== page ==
Once again, a celebrity steps forward and helpfully illustrates our book for us.
From Chapter 11, Giving Unto Others (which was, to be fair, partially inspired by Gwynnie)…
“Unsurprisingly, male stars generally have an easier time of it than the ladies when it comes to growing older. Cue the surprise and shock. As we’ve indicated, Hollywood has some astonishingly retrograde ideas about gender, so it’s probably not surprising that the industry’s norms on appropriate dating ages stopped evolving around 1850 or so. Men with faces like parched deserts routinely date and even marry women whose high school diplomas are still drying. It doesn’t exactly make them appear younger, but it’s enough to keep them viable as celebri- ties for a little longer. His adult children will mostly refuse to be seen in public with his new child bride, and once she has a baby, the public will silently tsk at him for his irresponsibility while begrudgingly admiring him for still being fertile at his age.
Compare this to the lady side of the aisle, where a forty-year-old female star with the kind of bikini body that 95 percent of twenty-year-olds would kill for gets raked over the coals by the press and the public for allowing someone under the age of thirty to find her attractive and have sex with her. She’ll get compared to predatory animals and generally be seen as a slightly sad figure, trying desperately to stave off her inevitable descent into irrelevancy. Fortunately, most of these ladies couldn’t give less of a shit what the rest of the world thinks of them (hence the sleeping with men decades younger than they are), and they ignore the constant frowning and poo-pooing being directed at them in order to concentrate on having yet another orgasm that day.”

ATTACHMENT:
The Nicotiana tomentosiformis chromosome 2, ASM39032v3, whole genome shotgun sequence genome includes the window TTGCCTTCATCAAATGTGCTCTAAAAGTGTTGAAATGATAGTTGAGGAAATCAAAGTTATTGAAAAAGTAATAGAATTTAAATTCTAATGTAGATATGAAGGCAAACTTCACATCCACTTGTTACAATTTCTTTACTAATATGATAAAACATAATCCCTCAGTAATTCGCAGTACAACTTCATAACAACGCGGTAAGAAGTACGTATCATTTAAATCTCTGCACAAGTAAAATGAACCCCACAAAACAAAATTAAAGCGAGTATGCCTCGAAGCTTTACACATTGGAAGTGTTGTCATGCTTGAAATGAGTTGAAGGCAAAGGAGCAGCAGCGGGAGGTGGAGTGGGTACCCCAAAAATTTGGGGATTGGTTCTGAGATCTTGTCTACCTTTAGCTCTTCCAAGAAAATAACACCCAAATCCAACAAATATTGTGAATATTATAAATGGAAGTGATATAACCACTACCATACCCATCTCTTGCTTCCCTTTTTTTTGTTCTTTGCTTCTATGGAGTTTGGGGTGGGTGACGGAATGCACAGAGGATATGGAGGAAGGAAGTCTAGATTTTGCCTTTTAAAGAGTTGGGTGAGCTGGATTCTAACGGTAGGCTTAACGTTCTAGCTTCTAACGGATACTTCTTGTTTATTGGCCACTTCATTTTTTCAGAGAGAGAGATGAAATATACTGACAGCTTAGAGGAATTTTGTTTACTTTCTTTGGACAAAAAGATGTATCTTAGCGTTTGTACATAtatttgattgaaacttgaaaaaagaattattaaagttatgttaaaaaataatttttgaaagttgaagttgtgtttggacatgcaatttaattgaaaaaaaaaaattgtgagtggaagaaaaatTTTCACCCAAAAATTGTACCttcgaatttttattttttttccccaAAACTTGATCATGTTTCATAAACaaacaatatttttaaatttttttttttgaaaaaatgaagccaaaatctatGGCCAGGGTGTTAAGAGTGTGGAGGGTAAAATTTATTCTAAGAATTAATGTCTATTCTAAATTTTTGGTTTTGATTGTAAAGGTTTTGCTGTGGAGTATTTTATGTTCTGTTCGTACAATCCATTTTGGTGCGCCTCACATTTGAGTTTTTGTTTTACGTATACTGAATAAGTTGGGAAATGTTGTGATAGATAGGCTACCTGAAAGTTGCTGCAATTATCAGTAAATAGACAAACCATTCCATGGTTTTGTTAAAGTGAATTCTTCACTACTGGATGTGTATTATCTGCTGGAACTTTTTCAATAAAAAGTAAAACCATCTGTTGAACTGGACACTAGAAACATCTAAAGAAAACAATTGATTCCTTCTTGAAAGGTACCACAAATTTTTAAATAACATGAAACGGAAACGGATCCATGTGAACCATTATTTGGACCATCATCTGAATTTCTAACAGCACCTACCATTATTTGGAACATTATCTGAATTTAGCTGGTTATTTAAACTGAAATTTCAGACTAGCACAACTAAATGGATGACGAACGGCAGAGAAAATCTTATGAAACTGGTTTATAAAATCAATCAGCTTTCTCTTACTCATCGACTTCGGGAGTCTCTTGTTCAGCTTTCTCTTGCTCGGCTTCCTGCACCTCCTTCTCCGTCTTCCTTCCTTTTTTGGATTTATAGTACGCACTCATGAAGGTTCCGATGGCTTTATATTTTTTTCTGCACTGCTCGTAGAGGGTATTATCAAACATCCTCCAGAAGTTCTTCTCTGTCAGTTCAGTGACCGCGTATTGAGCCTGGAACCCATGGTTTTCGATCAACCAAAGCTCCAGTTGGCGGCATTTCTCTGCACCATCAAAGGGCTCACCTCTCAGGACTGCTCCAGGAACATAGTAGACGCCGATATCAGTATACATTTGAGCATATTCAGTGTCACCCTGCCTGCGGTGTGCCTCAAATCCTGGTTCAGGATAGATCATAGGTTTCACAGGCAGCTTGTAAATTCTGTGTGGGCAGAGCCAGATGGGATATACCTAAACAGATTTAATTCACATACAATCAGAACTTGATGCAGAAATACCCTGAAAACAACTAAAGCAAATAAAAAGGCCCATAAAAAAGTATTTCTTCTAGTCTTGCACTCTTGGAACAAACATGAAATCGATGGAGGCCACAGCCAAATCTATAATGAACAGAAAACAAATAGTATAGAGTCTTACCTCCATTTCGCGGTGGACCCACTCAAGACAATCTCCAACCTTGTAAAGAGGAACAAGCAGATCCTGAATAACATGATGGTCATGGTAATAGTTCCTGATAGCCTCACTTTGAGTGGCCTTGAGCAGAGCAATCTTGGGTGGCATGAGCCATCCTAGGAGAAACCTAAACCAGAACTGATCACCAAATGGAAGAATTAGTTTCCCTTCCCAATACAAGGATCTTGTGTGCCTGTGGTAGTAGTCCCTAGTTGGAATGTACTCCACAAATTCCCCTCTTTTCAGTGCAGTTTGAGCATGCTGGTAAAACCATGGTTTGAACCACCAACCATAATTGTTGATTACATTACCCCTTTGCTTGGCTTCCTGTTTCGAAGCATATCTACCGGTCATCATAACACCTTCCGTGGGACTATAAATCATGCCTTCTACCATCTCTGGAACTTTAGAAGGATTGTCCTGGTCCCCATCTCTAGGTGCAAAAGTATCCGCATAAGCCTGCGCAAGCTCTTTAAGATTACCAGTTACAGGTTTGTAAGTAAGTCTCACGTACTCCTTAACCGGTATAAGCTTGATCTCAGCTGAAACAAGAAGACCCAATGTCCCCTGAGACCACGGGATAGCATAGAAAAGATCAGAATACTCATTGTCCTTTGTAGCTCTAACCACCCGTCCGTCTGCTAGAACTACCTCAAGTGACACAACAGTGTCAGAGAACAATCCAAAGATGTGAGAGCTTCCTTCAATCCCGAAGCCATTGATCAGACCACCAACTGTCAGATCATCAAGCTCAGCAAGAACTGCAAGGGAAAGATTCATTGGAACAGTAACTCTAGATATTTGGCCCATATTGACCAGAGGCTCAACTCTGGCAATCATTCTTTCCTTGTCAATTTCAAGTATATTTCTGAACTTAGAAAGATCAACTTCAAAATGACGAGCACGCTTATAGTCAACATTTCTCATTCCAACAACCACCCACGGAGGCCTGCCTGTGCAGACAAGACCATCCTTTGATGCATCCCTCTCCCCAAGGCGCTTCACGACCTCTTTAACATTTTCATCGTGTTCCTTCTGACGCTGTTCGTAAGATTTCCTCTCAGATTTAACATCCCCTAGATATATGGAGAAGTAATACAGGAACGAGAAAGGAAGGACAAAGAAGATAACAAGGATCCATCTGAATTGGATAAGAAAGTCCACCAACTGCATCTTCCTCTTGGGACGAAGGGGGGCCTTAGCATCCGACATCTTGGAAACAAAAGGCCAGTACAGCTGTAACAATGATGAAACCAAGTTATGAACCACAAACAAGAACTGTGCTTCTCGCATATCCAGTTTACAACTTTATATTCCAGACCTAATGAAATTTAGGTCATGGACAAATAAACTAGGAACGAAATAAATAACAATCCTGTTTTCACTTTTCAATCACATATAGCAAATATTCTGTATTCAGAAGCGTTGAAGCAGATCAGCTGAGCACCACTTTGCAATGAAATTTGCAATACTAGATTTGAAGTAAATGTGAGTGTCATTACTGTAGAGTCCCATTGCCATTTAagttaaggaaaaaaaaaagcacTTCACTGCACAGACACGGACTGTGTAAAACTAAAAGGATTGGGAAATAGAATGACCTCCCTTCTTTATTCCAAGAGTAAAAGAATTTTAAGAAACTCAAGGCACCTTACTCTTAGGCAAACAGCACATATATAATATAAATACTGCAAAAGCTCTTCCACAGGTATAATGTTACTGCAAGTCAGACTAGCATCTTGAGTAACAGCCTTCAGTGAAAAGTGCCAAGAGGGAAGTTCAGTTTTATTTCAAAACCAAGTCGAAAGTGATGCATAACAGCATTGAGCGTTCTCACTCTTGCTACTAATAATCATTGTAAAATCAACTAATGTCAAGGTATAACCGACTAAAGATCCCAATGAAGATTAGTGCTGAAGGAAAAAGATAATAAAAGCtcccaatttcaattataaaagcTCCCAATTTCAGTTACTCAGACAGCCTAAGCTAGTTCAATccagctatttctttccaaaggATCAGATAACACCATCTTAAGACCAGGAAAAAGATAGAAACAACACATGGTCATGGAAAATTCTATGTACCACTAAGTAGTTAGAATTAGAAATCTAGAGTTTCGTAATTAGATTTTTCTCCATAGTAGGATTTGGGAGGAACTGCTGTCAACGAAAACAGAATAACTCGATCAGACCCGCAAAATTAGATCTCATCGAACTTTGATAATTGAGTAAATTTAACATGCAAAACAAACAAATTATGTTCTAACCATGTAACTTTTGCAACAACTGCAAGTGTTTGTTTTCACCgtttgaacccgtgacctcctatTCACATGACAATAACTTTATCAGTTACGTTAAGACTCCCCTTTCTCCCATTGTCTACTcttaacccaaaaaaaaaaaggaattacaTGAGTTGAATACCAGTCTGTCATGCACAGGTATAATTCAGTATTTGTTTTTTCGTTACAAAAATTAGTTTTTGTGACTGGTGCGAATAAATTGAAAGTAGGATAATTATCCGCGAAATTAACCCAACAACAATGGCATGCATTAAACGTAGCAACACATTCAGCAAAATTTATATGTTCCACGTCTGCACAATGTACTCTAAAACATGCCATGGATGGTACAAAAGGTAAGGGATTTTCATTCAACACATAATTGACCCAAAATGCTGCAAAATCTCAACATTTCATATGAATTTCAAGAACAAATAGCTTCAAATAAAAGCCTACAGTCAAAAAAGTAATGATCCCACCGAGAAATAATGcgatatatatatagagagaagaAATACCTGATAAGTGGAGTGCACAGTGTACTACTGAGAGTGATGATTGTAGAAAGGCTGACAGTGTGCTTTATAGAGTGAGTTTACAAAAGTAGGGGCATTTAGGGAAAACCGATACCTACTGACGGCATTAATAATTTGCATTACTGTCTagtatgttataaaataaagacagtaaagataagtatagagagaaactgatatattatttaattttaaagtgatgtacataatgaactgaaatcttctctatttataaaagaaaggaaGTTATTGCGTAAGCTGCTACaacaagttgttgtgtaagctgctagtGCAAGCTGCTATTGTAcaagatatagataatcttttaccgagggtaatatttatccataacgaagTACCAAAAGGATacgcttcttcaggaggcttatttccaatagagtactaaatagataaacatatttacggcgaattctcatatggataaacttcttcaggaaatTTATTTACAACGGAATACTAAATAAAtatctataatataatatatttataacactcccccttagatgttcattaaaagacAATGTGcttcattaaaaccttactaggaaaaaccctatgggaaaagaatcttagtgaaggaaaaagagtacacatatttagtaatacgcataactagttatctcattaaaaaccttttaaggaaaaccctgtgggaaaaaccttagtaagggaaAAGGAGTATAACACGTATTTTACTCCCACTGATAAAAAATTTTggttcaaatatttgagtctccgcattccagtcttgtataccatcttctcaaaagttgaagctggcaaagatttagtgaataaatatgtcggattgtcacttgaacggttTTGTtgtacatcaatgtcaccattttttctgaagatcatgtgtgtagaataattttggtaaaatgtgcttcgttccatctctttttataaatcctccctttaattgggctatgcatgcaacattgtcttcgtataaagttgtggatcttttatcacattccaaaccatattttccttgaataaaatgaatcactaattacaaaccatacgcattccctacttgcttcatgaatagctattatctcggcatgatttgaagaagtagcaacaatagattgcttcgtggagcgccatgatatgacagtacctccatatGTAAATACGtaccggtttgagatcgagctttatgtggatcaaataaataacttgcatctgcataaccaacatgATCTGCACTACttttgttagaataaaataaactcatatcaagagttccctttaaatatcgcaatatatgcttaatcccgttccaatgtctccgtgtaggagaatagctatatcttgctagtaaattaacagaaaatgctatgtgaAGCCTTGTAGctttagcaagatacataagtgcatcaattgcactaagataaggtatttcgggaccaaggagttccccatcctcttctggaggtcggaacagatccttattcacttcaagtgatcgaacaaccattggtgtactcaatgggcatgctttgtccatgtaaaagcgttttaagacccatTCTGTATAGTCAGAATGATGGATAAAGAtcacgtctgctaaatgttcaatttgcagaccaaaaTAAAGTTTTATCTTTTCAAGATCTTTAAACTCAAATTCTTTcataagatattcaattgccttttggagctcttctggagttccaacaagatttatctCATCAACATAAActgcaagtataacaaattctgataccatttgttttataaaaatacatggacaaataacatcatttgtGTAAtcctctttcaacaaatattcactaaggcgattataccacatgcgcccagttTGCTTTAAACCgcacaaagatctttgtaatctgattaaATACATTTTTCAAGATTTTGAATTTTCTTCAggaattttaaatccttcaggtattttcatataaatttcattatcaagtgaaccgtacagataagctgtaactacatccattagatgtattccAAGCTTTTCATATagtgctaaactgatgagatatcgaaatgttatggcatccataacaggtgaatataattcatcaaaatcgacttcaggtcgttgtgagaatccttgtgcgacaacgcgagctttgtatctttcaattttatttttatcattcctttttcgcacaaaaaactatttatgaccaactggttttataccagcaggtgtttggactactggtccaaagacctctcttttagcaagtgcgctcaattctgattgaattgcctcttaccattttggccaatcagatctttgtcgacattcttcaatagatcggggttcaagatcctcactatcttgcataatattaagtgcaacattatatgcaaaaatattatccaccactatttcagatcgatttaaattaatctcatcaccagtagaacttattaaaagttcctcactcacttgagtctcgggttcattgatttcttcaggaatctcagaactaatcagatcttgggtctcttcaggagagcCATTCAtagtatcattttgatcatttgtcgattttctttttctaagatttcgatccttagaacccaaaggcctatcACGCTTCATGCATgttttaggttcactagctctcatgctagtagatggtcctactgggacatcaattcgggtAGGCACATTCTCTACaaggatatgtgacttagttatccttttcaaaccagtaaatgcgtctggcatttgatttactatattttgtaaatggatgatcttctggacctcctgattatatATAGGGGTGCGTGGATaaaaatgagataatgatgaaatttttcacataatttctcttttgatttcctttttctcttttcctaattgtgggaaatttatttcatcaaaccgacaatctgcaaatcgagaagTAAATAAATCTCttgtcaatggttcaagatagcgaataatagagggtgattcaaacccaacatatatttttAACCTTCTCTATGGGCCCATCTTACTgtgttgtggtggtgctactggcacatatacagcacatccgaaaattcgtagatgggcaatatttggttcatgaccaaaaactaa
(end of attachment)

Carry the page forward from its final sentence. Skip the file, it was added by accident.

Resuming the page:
“Sometimes a star reaches a point where the arrests happen more frequently than financial reports or she’s done something that the public, not to mention the authorities, can’t easily forgive, like desecrating the flag or being photographed shooting up while nursing her baby. This is when you separate the winners from the nominees. It’s sink or swim time, and if a star has that special something, she’ll reach deep inside, find that inner strength, pry that rock out of her nose, wash her hair, borrow that dress, and show up on the courthouse steps sporting an eight-hundred-dollar pair of sunglasses and a renewed sense of purpose. The lesson here is, when you hit rock bottom, dress like you’re here to pick up your award.”